Latin and programming

May 11, 2006

Miles Berry

I, alas, missed out on Latin in my school days, but feel that a Basic grounding in programming was almost as good at teaching something of linguistic structures, and the creativity-within-constraints that’s been important for lots of real world problem solving.

These days, it’s all too likely that young people will miss out on both, as some deem them too difficult or irrelevant for inclusion in the curriculum. A shame this, and whilst I’d acknowledge that they might not suit everyone, surely personalised learning should include challenges for the brightest and best. Furthermore, I can’t help feeling that by not providing today’s pupils with the opportunities to write code that the BBC Micro generation had, we’re limiting their (and thus our) chances to compete in a global knowledge economy (yes, I’m reading The World is Flat at the moment, qv Friedman’s videoed lecture at MIT).

There’s been an interesting set of discussions on the HMC ICT list recenly about teaching programming, and what are the best languages to use with lower secondary pupils. Logo is great for primary aged pupils, and Papert‘s work seems just as relevant today as it did when Mindstorms was written back in 1980. That said, there must be a place for teaching proper programming too, as such a rich environment for authentic, problem-based learning. The favoured options seem to be:

  • VBA, as a way of extending Excel work, and probably relevant for coursework projects for those continuing on to A-levels in computing
  • Java, for object orientation, and because it’s a grown-up real world language, although there was concern that the learning curve was a bit too steep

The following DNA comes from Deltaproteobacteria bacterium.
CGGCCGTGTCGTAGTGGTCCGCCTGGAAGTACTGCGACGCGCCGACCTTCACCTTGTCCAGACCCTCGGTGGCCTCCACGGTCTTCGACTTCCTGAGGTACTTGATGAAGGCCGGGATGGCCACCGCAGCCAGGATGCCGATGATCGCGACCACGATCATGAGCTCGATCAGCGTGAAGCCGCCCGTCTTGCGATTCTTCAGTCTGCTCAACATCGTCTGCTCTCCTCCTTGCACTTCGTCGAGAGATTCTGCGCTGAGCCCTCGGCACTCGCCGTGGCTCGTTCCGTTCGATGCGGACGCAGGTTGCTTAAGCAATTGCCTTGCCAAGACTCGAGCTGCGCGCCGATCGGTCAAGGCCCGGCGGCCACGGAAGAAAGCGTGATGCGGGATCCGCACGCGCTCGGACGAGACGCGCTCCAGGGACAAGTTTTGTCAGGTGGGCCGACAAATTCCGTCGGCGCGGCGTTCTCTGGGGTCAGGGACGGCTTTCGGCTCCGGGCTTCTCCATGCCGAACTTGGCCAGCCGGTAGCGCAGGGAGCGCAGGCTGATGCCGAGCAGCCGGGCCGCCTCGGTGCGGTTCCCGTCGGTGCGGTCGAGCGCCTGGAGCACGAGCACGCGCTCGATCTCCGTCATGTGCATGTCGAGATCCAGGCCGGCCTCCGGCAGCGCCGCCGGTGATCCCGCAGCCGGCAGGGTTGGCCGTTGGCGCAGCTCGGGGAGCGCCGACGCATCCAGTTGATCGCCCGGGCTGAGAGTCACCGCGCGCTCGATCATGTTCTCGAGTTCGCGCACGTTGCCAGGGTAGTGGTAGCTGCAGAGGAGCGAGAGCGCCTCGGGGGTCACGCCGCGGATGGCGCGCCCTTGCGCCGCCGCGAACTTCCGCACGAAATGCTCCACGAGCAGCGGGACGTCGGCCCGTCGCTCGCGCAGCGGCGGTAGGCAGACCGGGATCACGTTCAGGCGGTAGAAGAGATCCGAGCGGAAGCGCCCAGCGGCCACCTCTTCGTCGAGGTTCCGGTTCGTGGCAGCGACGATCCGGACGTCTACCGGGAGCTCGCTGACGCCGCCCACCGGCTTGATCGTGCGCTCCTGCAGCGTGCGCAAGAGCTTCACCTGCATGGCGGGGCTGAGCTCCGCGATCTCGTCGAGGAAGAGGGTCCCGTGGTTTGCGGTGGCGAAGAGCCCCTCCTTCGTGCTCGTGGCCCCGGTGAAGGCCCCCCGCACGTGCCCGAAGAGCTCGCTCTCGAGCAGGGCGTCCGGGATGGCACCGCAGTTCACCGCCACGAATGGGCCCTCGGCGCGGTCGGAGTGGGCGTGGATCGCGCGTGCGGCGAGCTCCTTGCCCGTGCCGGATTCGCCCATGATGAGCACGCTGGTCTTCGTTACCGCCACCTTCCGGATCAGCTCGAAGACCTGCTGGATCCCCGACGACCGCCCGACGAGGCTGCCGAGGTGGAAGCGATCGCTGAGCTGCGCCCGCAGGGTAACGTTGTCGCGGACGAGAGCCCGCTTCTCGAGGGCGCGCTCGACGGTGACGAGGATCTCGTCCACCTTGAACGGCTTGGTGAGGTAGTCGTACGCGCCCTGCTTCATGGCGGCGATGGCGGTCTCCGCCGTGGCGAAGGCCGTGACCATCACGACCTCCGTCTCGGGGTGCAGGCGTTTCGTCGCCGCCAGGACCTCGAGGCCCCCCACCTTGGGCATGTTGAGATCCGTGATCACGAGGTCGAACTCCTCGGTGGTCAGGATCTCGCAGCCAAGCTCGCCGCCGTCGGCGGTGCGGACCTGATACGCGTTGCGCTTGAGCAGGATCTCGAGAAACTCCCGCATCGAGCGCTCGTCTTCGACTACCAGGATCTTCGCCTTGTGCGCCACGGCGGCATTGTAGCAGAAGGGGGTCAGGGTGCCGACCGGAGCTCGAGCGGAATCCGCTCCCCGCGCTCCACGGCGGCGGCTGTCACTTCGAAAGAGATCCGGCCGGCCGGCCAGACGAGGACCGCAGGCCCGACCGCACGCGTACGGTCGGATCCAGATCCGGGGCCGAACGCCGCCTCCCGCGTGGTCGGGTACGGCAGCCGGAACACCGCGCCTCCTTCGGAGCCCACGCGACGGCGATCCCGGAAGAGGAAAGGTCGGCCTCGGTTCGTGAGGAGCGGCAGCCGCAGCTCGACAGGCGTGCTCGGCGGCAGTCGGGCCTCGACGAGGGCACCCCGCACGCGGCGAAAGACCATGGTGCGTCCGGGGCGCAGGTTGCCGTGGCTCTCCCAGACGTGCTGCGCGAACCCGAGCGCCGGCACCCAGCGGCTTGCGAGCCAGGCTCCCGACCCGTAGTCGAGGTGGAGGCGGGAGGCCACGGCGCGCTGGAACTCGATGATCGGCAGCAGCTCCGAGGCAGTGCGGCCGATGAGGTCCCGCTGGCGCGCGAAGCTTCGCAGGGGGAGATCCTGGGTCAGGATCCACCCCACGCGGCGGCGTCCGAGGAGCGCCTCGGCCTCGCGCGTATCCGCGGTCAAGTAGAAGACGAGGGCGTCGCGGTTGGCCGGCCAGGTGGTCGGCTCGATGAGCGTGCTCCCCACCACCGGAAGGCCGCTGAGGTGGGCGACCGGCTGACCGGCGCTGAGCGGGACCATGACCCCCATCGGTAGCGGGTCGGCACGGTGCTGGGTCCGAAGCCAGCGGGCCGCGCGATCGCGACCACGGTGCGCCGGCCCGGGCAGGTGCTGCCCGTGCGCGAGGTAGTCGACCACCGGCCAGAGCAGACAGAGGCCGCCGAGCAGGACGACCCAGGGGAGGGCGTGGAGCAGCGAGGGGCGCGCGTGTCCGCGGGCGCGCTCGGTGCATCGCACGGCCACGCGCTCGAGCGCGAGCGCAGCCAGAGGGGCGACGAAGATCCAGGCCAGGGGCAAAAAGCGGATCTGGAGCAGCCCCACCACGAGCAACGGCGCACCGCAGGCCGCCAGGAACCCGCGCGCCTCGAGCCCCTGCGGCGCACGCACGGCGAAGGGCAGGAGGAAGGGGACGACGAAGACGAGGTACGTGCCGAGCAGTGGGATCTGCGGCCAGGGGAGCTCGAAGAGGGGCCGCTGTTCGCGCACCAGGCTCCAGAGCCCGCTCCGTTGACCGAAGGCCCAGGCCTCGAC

• Python, as it teaches good habits, can integrate with lots of other tools very easily, and has some well designed IDEs; I’ve heard python recommended highly as a good first programming language by other folks too; and
  • PHP, as pupils can do really useful stuff without too steep a learning curve, and there are loads of FLOSS projects that they can start contributing to. That said,  word has it that PHP is just a bit too easy, and so isn’t as likely to encourage good programming habits as some of the others.

I’d be interested to hear what folks think about the relative merits of these, or other possibilities. For computer club this term, I’ve taken up Dale Jones’ suggestion of Alice, which is a highly visual, open source, object oriented ‘language’/IDE, and looks great for writing animations and simple games. We’re still working through the excellent online tutorials, but I hope to be able to share some of this work here in due course.

Back to the Latin: although it’s not on the curriculum here, we’ve had an optional after-school club for Larin, and I can recommend the excellent online materials from the Cambridge Latin Course. They’re well presented, and so well structured that they can almost be used by pupils independently, without much need for teacher input, although I think they’d be much more effective as support for a classroom based course. I’ve also just discovered that there’s a Latin “vicipaedia“, which would be a great thing for a few school classics departments to adopt. Anyone fancy writing a latin language pack for Moodle?